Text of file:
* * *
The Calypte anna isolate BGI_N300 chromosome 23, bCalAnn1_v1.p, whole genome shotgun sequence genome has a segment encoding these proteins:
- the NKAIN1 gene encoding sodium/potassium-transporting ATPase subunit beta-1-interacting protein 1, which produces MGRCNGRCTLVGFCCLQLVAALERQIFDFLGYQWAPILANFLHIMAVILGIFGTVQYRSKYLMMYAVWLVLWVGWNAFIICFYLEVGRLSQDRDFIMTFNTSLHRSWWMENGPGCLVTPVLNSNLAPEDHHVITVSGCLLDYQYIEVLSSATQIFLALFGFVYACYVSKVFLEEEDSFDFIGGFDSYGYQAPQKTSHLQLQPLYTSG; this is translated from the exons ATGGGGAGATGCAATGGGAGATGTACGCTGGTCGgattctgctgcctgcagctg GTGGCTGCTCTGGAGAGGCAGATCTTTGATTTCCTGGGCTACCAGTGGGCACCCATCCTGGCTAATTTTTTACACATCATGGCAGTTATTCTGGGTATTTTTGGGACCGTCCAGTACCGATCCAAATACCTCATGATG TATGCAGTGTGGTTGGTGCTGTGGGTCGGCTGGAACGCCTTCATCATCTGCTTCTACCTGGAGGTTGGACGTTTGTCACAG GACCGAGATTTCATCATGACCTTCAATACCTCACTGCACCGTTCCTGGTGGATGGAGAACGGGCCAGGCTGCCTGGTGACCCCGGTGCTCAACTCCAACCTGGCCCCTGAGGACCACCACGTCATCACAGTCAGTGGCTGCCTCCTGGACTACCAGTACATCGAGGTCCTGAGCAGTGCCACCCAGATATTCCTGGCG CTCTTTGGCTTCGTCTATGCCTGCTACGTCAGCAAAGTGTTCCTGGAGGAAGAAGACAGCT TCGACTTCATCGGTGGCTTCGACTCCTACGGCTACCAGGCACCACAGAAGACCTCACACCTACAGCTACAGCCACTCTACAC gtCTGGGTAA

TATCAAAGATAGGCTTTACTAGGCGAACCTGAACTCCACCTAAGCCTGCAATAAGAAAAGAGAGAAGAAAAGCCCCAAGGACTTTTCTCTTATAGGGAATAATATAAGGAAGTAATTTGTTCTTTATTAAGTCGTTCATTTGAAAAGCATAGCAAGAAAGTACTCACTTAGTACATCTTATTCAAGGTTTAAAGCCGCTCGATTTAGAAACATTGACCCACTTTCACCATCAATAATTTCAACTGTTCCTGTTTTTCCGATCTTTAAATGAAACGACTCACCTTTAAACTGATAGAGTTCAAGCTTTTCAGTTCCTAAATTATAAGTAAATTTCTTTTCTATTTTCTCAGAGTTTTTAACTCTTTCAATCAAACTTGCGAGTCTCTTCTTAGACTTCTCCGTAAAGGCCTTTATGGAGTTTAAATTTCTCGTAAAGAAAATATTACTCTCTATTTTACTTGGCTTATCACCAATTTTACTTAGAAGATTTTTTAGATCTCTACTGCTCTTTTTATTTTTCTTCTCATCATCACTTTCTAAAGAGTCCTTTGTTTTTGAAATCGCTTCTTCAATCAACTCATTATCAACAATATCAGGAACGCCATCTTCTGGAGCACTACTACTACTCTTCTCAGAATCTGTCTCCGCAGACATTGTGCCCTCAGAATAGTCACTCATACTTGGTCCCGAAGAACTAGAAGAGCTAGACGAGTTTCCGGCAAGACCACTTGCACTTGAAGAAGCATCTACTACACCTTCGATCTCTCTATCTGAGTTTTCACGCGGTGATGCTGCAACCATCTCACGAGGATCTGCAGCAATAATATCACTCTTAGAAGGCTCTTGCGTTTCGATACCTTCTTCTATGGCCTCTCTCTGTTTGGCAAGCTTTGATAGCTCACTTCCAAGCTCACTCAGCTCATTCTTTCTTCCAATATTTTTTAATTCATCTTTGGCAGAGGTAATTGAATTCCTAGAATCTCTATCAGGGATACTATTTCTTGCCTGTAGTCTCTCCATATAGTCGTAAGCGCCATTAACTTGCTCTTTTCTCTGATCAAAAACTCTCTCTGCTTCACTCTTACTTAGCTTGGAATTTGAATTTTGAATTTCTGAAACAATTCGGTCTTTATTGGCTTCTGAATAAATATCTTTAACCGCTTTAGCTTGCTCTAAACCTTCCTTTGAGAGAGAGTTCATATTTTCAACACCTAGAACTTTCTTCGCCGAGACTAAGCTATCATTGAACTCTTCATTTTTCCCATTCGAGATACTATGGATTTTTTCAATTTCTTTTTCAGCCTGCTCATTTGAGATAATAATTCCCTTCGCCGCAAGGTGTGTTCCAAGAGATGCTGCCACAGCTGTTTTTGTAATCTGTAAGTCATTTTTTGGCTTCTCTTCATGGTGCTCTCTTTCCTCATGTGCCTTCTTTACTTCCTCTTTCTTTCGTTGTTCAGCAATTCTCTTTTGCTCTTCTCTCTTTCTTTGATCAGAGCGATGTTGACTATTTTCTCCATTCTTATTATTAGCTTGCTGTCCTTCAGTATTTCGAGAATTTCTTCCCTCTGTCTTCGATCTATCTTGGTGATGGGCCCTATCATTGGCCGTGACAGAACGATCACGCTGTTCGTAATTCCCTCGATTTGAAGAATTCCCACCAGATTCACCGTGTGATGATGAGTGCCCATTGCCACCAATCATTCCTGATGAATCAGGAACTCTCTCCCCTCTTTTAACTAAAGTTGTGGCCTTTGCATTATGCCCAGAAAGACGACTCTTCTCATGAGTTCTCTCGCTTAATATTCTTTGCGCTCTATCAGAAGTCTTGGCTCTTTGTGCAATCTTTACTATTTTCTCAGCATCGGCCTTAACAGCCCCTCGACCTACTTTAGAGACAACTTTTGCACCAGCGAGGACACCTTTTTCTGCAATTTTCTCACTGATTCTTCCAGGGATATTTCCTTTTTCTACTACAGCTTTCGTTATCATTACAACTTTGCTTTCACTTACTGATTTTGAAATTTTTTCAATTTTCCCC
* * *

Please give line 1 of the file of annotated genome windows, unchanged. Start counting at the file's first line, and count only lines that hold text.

The Calypte anna isolate BGI_N300 chromosome 23, bCalAnn1_v1.p, whole genome shotgun sequence genome has a segment encoding these proteins: